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Anyone know much about ASXMOV? It's another Steadicam like vest and Stabilizer kit. Pretty poor old school demo video (above), but none-the-less somewhat effective. A single unit shows up online with total pricing on the kit (including shipping), cost about $1100 less than Wondlan's new Leopard stuff.

ASXMOV
find-price-button ASXMOV Video Camera Stabilizer Vest Kit

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I've talked about this particular video camera stabilizer before, and have been suggesting it to many people. In my older posts i've always shown demo videos of other people using this Flycam Nano stabilizer. This time around, i'm actually doing the demo. It's an affordable stabilizer with a Gimbal bearing handle that has more range of motion than the Hague MMC or IndieHardware. It's more expensive than the IndieHardware and about the same price of the Hague (if not cheaper) depending on where you live and shipping costs. It can also carry much more weight than both the Hague MMC and IndieHardware stabilizer. The design is similar to the Glidecam series of stabilizers, and it's possible it can carry the same weight as the Glidecam HD1000 which is 3 times the price.

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Flycam Nano next to Glidecam HD4000

The Flycam Nano is a cheaper stabilizer not only because it's coming from overseas manufacturing, but also because it doesn't spend on fancy aesthetics. The weights used on the sled (lower tray) of the stabilizer are just large washers with a wing-nut and bolt combo. The finish of the whole unit looks like it's some type of hard flat black paint as opposed to higher end units that use a flat black anodizing process. Don't get me wrong, there's nothing that feels like plastic. It appears to be an all metal rig. Unlike the the Glidecam HD1000 there are also no simple fine tuning knobs. To balance this stabilizer, you'll need to loosen all the thumb screws, shift the plates, recheck and try again if it's still off. With any stabilizer, this could be a time consuming and frustrating process especially for those who aren't familiar with balancing a stabilizer. For myself who has balanced many other stabilizers, it took me less than a minute. Of course, the first time I balanced a Glidecam it literally took me several hours. I've learned to understand what to look for when balancing my cameras, and practice makes perfect.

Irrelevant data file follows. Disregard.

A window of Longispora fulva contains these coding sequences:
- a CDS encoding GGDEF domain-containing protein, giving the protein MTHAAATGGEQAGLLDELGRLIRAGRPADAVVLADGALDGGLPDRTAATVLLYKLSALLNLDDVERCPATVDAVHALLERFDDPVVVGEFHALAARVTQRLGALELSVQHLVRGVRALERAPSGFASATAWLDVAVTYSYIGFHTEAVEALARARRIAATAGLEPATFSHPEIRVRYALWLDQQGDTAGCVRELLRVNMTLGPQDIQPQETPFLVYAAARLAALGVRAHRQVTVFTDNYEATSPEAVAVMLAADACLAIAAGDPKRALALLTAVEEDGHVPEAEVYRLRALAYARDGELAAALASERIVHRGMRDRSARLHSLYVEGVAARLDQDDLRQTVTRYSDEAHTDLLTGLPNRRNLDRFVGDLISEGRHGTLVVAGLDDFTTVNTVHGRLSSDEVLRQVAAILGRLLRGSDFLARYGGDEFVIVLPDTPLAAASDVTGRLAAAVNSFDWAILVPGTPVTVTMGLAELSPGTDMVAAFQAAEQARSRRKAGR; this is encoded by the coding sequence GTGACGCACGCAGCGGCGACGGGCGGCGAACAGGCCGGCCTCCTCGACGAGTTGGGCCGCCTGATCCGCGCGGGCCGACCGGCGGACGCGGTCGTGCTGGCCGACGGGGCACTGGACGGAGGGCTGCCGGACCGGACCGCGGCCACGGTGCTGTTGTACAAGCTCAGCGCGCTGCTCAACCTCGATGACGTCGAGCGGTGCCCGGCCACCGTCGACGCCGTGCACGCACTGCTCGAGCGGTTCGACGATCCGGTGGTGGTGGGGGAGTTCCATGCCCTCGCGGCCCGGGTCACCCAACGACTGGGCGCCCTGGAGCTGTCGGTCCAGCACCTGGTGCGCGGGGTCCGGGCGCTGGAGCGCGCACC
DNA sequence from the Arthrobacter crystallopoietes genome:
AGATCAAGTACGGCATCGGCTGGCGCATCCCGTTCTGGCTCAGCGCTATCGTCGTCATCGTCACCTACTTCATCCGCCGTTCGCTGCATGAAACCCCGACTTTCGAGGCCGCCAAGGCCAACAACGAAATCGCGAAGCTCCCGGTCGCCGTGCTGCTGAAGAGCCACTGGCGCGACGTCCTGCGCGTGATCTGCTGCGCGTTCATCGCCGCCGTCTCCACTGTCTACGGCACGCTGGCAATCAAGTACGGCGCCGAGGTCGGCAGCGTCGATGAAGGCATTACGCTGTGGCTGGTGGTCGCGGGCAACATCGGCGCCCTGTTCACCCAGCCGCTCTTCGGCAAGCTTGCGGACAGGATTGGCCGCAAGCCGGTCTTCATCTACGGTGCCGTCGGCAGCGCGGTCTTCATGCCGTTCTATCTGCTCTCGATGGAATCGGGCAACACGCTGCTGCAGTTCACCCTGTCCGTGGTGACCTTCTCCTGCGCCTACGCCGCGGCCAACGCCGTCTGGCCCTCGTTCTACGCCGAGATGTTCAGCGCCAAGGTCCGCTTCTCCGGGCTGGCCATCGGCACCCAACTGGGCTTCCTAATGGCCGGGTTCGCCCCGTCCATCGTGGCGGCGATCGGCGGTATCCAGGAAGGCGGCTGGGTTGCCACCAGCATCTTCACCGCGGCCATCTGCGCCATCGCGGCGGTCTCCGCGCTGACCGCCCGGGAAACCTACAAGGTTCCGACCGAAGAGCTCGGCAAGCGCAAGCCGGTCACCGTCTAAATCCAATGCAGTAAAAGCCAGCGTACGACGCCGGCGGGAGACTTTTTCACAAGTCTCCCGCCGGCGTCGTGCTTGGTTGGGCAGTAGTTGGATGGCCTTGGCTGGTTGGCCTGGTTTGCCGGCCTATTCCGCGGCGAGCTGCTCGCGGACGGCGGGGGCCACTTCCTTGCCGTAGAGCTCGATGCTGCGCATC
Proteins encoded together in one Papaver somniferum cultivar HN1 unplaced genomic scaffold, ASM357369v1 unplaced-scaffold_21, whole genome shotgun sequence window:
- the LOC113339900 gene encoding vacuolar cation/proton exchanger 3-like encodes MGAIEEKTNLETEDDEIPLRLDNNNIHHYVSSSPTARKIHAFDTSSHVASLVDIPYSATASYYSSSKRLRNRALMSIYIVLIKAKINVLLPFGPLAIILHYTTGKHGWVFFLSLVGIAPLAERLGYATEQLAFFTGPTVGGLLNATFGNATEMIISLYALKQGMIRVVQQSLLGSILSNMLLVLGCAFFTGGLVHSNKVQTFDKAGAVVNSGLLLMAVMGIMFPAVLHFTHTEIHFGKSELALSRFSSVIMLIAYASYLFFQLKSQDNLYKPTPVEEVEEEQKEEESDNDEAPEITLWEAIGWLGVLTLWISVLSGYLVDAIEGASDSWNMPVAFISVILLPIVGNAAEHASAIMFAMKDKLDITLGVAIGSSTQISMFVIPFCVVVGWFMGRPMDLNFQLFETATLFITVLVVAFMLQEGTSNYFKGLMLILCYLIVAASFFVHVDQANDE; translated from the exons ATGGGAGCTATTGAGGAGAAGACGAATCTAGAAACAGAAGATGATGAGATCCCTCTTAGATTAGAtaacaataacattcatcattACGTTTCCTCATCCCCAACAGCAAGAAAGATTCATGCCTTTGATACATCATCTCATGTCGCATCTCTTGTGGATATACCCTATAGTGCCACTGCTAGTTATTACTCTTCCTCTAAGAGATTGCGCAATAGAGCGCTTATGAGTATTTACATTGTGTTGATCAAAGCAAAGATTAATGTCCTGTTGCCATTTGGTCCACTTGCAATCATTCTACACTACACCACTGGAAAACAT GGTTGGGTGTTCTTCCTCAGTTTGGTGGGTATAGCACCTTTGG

I'm very impressed with this stabilizer and the amount of weight it can carry. I'm only using 5 of the weights on each side and the unit shipped with 10 on each side. With the amount of weight I have on there now, it doesn't feel like the unit is struggling. I'm flying the Canon 60D with a Sigma 20mm Prime lens. The Flycam Nano I ordered also came with several extra parts including extra rubber feet and wing nuts. It was packaged nicely in a box of solid foam with cut outs. There are a few parts on the unit i'm planning to upgrade like the screws that hold the weights, and changing out the wing nuts to fancier clamp knobs. There's also a small hex screw that holds the top stage to the post that seems to work it's way loose after a while. A simple lock washer will prevent this from coming loose. It also lacks any type of quick release system to remove your camera when traveling. I'll be placing a Quick release adapter to the top of this unit.

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Minimal Parts for easy Travel